What hope looks like to one Palestinian

Akram al-Waara sits in a refugee camp and makes art—out of tear gas canisters.

Akram al-Waara sits at a table surrounded by curling slivers of metal and hunks of olive wood. Other tables hold hills of sawdust and the remnants of jigsaw blades. I find him among the chaos, creating art from gas canisters the Israel Defense Forces shot over the separation wall that gashes across the little town of Bethlehem.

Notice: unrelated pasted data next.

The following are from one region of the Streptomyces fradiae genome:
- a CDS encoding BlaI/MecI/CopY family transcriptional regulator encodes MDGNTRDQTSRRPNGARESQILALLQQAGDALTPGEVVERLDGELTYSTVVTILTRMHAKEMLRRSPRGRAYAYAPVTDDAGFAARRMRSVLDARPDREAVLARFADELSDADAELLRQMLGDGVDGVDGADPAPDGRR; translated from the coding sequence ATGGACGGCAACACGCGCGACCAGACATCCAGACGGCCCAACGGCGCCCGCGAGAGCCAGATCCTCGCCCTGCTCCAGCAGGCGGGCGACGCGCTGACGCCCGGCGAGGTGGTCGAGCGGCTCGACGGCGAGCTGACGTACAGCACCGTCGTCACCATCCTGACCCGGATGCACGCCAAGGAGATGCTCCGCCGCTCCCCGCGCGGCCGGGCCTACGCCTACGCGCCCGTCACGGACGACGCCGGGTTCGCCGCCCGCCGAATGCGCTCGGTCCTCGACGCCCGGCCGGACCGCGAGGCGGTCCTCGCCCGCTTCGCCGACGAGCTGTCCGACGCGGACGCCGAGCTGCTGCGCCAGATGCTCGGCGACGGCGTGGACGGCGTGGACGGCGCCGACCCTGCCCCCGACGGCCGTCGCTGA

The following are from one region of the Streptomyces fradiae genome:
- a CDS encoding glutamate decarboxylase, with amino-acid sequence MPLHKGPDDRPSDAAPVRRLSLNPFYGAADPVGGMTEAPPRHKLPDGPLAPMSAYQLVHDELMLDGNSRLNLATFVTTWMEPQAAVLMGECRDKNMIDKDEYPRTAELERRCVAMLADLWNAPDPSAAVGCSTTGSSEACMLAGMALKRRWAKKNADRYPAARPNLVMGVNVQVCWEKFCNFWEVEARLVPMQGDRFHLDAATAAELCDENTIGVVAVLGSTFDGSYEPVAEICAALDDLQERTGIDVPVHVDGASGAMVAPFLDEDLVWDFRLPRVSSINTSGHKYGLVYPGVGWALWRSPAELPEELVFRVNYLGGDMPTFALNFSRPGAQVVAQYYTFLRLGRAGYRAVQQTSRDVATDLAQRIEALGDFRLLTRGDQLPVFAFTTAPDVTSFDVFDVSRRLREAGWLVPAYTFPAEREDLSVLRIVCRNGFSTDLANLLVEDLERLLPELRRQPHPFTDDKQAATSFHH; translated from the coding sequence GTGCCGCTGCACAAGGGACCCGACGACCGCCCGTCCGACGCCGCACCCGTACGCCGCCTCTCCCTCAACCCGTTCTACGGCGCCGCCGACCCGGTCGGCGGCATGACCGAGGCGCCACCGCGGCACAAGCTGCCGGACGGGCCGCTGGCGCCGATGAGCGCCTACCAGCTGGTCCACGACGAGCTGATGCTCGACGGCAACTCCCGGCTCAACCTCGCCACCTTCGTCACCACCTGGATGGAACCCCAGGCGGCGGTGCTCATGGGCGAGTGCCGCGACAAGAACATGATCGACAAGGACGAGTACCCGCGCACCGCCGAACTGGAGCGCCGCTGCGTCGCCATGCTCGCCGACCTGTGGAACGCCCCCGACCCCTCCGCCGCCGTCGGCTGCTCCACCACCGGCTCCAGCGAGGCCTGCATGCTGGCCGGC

“You think of me as an artist?” he asks, as my eye turns across the room, taking in resin bowls, meticulously crafted jewelry, and an ornate metal sculpture of Jerusalem. “Many people think I’m crazy or stupid,” he says with a smile.

Akram was born in Aida, back when the refu­gee camp in Bethlehem was made up of canvas tents, before it became a permanent settlement of cinder-block buildings and tight alleyways. Today Aida’s scrap of land, less than a third of a square mile, is home to around 5,000 Palestinians who are refugees in their own land.